"Kalfus has as demonic imagination. The glamour of consistent disaster is recognizable in every line, every scene, every lacquered articulation: it is what we moderns like to call a neo-classical construct. I'm overcome by the splendor of what he's done." —Richard Howard
"Magic. . . . As it progresses, it’s hard not to regard the novel with something akin to the awe with which the characters regard their project." —Washington Independent Review of Books
"When a new Ken Kalfus novel appears I stop eating, drinking, shaving, and breathing until I finish it. Equilateral is one of his smartest and most ambitious books yet. It left me thinking and wondering well past my bedtime." —Gary Shteyngart
"This is an interesting twist on historical fiction, bringing to life a bygone worldview rather than dramatizing a real-life event . . . . The novel contains a shimmer of science fiction without ever coming untethered from the realities of earth, desert and humanity . . . . Profound." —Kansas City Star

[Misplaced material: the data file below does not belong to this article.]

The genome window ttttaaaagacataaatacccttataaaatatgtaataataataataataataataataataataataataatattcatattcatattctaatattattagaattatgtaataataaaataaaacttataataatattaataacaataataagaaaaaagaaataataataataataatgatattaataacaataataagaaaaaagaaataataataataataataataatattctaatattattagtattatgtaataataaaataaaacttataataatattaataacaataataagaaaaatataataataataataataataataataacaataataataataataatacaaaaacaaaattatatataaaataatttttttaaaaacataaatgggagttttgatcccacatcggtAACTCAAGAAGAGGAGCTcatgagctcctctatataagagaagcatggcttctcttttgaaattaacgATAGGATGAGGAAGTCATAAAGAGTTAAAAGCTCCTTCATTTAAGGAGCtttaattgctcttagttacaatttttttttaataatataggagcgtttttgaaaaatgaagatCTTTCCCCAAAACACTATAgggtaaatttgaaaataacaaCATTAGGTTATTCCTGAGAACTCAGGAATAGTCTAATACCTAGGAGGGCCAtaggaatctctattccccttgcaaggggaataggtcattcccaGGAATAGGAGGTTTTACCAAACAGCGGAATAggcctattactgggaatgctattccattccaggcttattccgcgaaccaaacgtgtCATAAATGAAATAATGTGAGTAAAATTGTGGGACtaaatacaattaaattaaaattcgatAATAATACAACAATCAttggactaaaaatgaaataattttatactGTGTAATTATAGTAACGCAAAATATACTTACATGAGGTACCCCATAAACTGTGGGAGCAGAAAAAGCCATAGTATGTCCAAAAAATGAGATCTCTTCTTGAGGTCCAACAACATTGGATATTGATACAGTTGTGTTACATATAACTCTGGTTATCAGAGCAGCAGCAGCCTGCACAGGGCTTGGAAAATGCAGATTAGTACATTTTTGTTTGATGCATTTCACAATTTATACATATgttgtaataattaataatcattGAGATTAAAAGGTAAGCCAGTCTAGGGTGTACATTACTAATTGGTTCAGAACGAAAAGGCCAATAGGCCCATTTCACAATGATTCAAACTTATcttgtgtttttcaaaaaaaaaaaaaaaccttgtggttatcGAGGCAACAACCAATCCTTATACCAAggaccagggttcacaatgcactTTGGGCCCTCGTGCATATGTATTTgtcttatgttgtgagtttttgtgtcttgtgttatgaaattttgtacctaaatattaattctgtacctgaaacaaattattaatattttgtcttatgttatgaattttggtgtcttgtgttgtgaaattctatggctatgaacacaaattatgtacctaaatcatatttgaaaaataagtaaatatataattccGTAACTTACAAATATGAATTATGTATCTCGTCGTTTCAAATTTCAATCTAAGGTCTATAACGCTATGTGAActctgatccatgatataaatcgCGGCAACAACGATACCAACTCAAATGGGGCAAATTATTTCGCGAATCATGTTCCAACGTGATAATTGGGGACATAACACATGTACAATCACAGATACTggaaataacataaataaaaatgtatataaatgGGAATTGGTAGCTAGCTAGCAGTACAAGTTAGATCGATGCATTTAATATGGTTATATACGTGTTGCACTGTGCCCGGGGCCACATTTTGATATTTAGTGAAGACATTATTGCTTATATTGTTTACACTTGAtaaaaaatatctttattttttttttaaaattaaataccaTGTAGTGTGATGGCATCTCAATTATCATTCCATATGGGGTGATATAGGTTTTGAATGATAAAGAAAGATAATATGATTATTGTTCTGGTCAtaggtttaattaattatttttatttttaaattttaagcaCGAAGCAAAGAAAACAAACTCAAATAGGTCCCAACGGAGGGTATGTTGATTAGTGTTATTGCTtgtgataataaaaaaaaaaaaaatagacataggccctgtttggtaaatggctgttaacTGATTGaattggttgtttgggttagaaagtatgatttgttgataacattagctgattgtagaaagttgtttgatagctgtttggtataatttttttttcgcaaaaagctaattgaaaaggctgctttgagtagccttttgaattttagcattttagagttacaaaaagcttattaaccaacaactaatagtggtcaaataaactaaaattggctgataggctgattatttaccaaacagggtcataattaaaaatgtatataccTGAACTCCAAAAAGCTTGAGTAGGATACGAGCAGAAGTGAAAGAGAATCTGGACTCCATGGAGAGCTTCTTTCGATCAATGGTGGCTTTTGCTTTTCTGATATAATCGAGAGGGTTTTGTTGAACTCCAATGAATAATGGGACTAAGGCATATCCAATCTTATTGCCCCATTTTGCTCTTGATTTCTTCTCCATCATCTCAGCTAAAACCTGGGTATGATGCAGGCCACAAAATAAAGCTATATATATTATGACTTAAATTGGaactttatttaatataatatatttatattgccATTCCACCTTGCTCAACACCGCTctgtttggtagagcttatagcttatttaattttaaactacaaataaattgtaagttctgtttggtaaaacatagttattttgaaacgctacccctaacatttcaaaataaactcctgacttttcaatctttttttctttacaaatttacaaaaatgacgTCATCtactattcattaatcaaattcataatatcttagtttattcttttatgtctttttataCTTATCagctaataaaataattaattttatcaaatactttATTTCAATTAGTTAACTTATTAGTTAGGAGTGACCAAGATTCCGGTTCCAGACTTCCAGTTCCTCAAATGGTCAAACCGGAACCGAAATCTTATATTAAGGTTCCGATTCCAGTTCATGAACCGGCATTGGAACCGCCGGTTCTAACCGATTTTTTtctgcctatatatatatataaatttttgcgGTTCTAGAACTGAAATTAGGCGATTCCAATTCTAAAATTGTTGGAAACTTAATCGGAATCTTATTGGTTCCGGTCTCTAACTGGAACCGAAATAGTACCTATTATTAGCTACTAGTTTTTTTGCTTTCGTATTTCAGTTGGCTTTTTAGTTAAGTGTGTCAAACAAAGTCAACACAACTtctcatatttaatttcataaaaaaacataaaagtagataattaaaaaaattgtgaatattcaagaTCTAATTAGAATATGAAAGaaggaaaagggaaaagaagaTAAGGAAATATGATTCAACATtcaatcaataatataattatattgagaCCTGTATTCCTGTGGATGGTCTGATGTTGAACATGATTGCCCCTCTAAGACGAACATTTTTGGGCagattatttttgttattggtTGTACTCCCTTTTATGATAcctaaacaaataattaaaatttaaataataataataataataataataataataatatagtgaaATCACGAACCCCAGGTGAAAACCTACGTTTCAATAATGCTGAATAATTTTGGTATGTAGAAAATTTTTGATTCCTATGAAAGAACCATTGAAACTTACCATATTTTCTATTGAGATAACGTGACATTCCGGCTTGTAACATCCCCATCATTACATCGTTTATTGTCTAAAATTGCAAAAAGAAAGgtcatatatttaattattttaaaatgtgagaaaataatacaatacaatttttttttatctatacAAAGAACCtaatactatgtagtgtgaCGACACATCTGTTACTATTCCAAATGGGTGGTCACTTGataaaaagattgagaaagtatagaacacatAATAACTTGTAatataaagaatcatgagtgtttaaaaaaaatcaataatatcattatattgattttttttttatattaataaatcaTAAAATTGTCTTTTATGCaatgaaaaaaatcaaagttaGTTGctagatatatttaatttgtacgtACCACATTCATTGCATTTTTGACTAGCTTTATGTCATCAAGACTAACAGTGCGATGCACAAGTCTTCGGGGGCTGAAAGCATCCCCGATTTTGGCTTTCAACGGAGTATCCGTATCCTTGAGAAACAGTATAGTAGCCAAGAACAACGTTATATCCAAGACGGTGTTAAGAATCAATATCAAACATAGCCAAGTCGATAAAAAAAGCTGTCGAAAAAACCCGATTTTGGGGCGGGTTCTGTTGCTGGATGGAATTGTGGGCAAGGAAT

“Kalfus has crafted a powerful, mesmerizing story about ambition—and its limitations.” —The Daily Beast
"Kalfus maps the boundary between science and mysticism while simultaneously muddying, in a way the 20th century soon would, the previously bright line between scientific certainty and arrogant, self-deluded error." —Kirkus Reviews (starred review)
“Startlingly original . . . Equilateral overflows with intrigue and action . . . [Kalfus] invest[s] characters like Thayer and his devoted private secretary Adele Keaton, among others, with a depth that engages us fully in their bizarrely inspiring quest . . . . Kalfus nicely balances a fast-paced plot with consideration of the big themes that lurk under the surface of the story.” —Bookpage